Samoset

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Samoset (ca. 1590–1653) was the first Native American to speak with the Pilgrims in Plymouth Colony. On March 16, 1621, the people were very surprised when Samoset walked straight into Plymouth Colony where the people were living. He greeted them in English. Samoset said he had learned some of the language from some English fishermen that came to Maine.[1]

Samoset was member of the Wampanoag tribe that lived in Maine. He was an important man within his tribe. Samoset talked with the leaders of Plymouth Colony. A few days later he came back with Squanto, an Indian leader who also spoke English.[2]

Samoset is also sometimes called Somerset. The name Somerset may have been given by the English men whom came from Somerset in England.[3] Capt. Levett met Samoset, along with other Native American leaders, in 1624 in the harbor of present-day Portland, Maine.[4]

Samoset Comes to Plymouth Colony - From Mourt's Relation (1622)[change | change source]

This is part of an account of the first meeting with Samoset by the people of Plymouth Colony:

Friday the 16th was a fair warm day....We were finishing our work, when a strange looking men, a man which caused us to be surprised becaused he seemed unafraid .... walked into the village. We stopped him. ... He spoke to us in English, and was friendly. He said he had learned some English among the Englishmen that came to fish at Monhegan Island, and he gave us their names. He was a man who spoke freely and openly. We questioned him about many things. He was the first Indian we met. He said he was from Morattiggon and been 8 months in these parts. He told us of every area, and of their chiefs, and their number of men. The wind being to rise a little, we put a coat about him, for he wore very little clothes. He had a bow and two arrows. He was a tall straight man, the hair of his head black and very long but had no hair on his face at all; he asked for a drink and we gave him strong water and biscuit, and butter, and cheese, and pudding, and a piece of mallard (duck), all which he liked well. He said he had also eaten this food before with the English that had come before where he was from.

He told us the place where we now live was known as Patuxet by the Indians. Four years ago all the Indians who lived there died of a sickness and none were left, so they cannot hurt us, or to say the land where we now live belongs to them. All the afternoon we spent talking with him; we thought he would leave that night, but he did not leave. Then we thought to carry him on shipboard, and he intended to leave, but the wind was high and the water not deep enough so he could not return back that day. We lodged him that night at Stephen Hopkins house, and watched him.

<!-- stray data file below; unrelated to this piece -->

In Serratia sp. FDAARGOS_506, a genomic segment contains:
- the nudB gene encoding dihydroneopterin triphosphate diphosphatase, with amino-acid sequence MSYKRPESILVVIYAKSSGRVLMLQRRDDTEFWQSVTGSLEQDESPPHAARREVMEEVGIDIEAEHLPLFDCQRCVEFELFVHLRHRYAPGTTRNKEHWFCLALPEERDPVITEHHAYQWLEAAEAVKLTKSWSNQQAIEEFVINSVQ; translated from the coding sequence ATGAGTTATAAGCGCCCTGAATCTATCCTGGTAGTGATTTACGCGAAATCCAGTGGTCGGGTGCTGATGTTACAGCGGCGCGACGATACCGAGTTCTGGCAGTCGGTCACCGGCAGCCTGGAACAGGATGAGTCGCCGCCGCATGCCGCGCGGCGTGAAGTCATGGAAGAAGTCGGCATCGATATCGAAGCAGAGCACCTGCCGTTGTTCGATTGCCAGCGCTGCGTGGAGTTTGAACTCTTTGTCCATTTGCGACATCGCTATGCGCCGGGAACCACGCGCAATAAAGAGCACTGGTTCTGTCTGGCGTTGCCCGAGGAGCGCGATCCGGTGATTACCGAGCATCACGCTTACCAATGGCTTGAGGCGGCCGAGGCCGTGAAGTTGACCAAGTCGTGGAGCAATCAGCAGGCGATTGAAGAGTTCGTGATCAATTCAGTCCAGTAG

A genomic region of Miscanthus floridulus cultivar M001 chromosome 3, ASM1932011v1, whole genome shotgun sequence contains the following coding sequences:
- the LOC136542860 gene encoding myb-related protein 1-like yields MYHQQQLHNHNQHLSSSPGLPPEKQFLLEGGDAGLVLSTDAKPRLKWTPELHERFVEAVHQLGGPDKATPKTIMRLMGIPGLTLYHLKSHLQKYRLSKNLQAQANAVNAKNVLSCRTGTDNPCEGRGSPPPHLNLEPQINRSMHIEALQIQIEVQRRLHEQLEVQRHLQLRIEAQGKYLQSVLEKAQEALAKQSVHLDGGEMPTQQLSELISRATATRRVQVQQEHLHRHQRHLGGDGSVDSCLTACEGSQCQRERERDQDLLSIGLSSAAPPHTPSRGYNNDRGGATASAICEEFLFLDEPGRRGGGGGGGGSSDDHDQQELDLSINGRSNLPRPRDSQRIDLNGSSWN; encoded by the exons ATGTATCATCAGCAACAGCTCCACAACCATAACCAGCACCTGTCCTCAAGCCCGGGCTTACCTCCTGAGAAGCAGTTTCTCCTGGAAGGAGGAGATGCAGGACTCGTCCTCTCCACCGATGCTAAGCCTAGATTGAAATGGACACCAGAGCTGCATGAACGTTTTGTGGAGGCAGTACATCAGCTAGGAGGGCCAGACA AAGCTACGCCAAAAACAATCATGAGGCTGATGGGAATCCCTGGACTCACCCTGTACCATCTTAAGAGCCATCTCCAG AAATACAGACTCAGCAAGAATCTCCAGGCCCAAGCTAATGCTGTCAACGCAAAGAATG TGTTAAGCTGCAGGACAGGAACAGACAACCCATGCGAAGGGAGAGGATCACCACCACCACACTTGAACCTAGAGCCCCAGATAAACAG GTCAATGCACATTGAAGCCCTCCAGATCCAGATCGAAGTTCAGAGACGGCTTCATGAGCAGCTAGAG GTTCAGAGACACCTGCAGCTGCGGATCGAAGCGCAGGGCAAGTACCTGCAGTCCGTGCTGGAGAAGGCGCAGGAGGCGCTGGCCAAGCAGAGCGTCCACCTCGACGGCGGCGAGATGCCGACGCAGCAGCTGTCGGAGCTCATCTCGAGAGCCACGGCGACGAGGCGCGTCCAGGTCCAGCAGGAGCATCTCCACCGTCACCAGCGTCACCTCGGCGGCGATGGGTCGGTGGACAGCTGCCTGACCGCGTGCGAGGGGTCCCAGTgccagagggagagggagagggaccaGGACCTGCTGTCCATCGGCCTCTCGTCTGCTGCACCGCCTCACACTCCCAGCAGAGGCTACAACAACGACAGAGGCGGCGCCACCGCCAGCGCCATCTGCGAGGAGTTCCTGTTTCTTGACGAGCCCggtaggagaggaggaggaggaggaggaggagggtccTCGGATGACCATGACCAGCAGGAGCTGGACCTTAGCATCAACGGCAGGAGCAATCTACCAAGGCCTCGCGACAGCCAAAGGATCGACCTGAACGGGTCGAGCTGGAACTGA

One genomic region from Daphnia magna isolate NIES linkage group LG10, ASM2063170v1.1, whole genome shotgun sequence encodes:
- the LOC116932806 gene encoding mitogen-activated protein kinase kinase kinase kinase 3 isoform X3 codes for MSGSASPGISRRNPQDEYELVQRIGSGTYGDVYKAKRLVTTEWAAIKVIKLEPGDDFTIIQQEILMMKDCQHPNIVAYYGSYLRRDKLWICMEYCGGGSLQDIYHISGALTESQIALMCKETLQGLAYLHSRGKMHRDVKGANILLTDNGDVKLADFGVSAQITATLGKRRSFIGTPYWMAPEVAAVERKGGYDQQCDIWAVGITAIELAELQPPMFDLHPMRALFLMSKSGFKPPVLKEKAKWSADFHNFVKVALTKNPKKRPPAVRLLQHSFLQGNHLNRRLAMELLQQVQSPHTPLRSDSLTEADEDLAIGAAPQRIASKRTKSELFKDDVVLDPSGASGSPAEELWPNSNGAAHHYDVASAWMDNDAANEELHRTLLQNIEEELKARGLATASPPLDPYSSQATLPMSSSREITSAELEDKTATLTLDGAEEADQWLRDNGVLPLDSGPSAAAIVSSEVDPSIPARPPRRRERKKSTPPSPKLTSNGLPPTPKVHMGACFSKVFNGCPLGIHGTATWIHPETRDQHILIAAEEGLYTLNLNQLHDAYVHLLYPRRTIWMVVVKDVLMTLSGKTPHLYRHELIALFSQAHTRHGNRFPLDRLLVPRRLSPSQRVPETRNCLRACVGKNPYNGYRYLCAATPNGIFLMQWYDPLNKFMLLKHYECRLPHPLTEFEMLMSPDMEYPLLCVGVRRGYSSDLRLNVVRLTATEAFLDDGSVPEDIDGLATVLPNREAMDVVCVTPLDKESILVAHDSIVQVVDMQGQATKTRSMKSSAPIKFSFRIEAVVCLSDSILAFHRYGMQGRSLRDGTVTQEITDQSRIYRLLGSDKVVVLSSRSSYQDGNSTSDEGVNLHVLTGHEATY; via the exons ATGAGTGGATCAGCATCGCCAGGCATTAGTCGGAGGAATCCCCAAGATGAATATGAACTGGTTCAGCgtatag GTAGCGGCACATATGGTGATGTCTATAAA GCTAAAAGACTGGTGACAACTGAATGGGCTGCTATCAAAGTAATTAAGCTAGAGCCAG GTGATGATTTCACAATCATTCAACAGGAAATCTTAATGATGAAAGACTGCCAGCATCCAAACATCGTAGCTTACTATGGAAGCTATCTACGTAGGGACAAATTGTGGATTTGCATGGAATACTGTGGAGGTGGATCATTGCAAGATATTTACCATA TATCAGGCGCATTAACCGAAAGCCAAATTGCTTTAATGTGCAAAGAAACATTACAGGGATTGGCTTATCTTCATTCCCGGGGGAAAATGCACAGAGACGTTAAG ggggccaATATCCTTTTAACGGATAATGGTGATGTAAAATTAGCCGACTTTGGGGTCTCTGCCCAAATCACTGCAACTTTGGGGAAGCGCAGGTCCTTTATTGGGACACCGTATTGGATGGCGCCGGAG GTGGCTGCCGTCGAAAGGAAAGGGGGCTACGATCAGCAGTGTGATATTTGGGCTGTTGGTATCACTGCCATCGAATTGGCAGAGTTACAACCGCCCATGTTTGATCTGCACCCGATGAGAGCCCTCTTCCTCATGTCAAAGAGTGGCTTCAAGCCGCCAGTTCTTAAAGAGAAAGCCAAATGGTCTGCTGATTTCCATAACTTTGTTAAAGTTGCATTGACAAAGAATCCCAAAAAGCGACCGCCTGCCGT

The next day he went back to the Massasoits, the tribe of Indians where he lived. Before he left, Samoset told us that his tribe lived were our nearest neighbors. Samoset told us that there were sixty Indians in the tribe. He also told us of another tribe, the Nausets, which were southeast of Plymouth Colony had one hundred men within the tribe. He warned us that this group of Indians were very angry at the Europeans, and about 8 months ago killed three Englishmen, and two more escaped to Monchiggon. Samoset said they were Sir Ferdinando Gorges and his men. He was very surprised at the tools the Europeans had brought with them and said he would return to the woods where they were and bring them to us. He also said that some of Indians had a cruel trick played on them by the Europeans. They had taken twenty Indians, and carried them away, and sold them for slaves.

Saturday, in the morning we said goodbye to Samoset, and gave him a knife, a bracelet, and a ring. He promised within a night or two to come again, and to bring with him some of the Massasoits, our neighbors, with such beavers' skins as they could carry with them.[1]

Fictional representation[change | change source]

This story was adapted for an episode of "The Mayflower Voyagers", of the Peanuts television miniseries This is America, Charlie Brown.

Samoset appeared in William Bradford: The First Thanksgiving, 1992 direct-to-video episode of Animated Hero Classics. He was voiced by Michael Howard.

Namesakes[change | change source]

The Samoset Council of the Boy Scouts of America (located in northern Wisconsin) is named after Samoset.

References[change | change source]

  1. 1.0 1.1 Edward Winslow; William Bradford (1865) [1622]. Henry Martyn Dexter. ed. Mourt's Relation or Journal of the Plantation at Plymouth Boston: John Kimball Wiggin. pp. 83–84.
  2. "Squanto (Tisquantum) (1590? - 1622)". Encyclopedia of North American Indians. 1996. Retrieved 8 June 2013. 
  3. Matthews, Albert (1904). "Note on the Indian Sagamore Samoset". Publications of the Colonial Society of Massachusetts (Boston: The Society) 6: 59–70 at 60. OCLC 1564125. https://books.google.com/?id=vvo7AAAAIAAJ&pg=PA60. Retrieved 2008-12-02.  (Of course, by that time Levett himself was residing in the West of England, and was married to a woman from Somersetshire.)
  4. Maine: A Guide 'Down East,' Federal Writers' Project, Houghton-Mifflin Company, Boston, Mass., Printed by the Riverside Press, Cambridge, Mass., 1937